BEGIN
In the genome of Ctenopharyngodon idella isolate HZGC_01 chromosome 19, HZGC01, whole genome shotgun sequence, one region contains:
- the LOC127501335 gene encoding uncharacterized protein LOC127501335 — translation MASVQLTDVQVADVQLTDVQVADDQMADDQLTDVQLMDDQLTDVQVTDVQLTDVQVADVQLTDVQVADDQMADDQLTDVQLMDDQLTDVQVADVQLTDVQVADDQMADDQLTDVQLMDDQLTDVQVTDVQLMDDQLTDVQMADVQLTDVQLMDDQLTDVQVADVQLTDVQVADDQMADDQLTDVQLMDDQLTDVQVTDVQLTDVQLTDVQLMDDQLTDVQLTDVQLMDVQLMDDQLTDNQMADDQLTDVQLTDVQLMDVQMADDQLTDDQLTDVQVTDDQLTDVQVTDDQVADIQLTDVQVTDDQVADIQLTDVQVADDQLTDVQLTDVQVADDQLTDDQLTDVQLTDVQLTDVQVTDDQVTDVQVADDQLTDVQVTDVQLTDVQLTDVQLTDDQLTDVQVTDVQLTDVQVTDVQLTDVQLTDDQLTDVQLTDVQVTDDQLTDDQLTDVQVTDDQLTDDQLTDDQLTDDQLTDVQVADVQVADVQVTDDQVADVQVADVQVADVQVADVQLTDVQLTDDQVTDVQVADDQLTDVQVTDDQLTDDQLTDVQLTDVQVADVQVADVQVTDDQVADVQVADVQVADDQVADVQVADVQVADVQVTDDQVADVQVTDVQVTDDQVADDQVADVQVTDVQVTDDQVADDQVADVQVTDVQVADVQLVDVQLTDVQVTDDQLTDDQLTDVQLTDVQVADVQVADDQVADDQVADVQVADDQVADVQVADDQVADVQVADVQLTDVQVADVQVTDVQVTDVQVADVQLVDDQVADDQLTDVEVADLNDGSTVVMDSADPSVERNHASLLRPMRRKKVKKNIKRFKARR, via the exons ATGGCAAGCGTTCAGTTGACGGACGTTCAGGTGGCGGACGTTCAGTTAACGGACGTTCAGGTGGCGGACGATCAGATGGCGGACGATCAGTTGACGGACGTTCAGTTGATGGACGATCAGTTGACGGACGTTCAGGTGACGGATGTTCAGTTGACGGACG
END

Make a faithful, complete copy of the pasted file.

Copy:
In the genome of Ctenopharyngodon idella isolate HZGC_01 chromosome 19, HZGC01, whole genome shotgun sequence, one region contains:
- the LOC127501335 gene encoding uncharacterized protein LOC127501335 — translation MASVQLTDVQVADVQLTDVQVADDQMADDQLTDVQLMDDQLTDVQVTDVQLTDVQVADVQLTDVQVADDQMADDQLTDVQLMDDQLTDVQVADVQLTDVQVADDQMADDQLTDVQLMDDQLTDVQVTDVQLMDDQLTDVQMADVQLTDVQLMDDQLTDVQVADVQLTDVQVADDQMADDQLTDVQLMDDQLTDVQVTDVQLTDVQLTDVQLMDDQLTDVQLTDVQLMDVQLMDDQLTDNQMADDQLTDVQLTDVQLMDVQMADDQLTDDQLTDVQVTDDQLTDVQVTDDQVADIQLTDVQVTDDQVADIQLTDVQVADDQLTDVQLTDVQVADDQLTDDQLTDVQLTDVQLTDVQVTDDQVTDVQVADDQLTDVQVTDVQLTDVQLTDVQLTDDQLTDVQVTDVQLTDVQVTDVQLTDVQLTDDQLTDVQLTDVQVTDDQLTDDQLTDVQVTDDQLTDDQLTDDQLTDDQLTDVQVADVQVADVQVTDDQVADVQVADVQVADVQVADVQLTDVQLTDDQVTDVQVADDQLTDVQVTDDQLTDDQLTDVQLTDVQVADVQVADVQVTDDQVADVQVADVQVADDQVADVQVADVQVADVQVTDDQVADVQVTDVQVTDDQVADDQVADVQVTDVQVTDDQVADDQVADVQVTDVQVADVQLVDVQLTDVQVTDDQLTDDQLTDVQLTDVQVADVQVADDQVADDQVADVQVADDQVADVQVADDQVADVQVADVQLTDVQVADVQVTDVQVTDVQVADVQLVDDQVADDQLTDVEVADLNDGSTVVMDSADPSVERNHASLLRPMRRKKVKKNIKRFKARR, via the exons ATGGCAAGCGTTCAGTTGACGGACGTTCAGGTGGCGGACGTTCAGTTAACGGACGTTCAGGTGGCGGACGATCAGATGGCGGACGATCAGTTGACGGACGTTCAGTTGATGGACGATCAGTTGACGGACGTTCAGGTGACGGATGTTCAGTTGACGGACG